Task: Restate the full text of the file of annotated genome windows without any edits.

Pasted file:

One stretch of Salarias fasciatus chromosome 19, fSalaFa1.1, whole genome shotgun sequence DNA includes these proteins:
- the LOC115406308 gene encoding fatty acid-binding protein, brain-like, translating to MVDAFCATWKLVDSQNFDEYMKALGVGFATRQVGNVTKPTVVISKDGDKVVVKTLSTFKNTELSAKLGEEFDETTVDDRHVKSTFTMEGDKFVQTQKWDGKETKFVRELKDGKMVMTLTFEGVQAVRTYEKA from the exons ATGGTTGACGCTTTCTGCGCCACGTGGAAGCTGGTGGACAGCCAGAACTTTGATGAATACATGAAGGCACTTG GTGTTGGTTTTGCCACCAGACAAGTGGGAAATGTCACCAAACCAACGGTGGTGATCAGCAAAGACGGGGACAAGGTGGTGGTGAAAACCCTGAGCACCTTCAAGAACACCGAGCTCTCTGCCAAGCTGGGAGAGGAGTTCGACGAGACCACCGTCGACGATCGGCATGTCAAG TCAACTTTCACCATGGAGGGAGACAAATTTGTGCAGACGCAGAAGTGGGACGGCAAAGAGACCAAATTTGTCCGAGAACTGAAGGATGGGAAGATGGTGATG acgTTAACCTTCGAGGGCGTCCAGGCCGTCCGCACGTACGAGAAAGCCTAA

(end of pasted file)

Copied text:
One stretch of Salarias fasciatus chromosome 19, fSalaFa1.1, whole genome shotgun sequence DNA includes these proteins:
- the LOC115406308 gene encoding fatty acid-binding protein, brain-like, translating to MVDAFCATWKLVDSQNFDEYMKALGVGFATRQVGNVTKPTVVISKDGDKVVVKTLSTFKNTELSAKLGEEFDETTVDDRHVKSTFTMEGDKFVQTQKWDGKETKFVRELKDGKMVMTLTFEGVQAVRTYEKA from the exons ATGGTTGACGCTTTCTGCGCCACGTGGAAGCTGGTGGACAGCCAGAACTTTGATGAATACATGAAGGCACTTG GTGTTGGTTTTGCCACCAGACAAGTGGGAAATGTCACCAAACCAACGGTGGTGATCAGCAAAGACGGGGACAAGGTGGTGGTGAAAACCCTGAGCACCTTCAAGAACACCGAGCTCTCTGCCAAGCTGGGAGAGGAGTTCGACGAGACCACCGTCGACGATCGGCATGTCAAG TCAACTTTCACCATGGAGGGAGACAAATTTGTGCAGACGCAGAAGTGGGACGGCAAAGAGACCAAATTTGTCCGAGAACTGAAGGATGGGAAGATGGTGATG acgTTAACCTTCGAGGGCGTCCAGGCCGTCCGCACGTACGAGAAAGCCTAA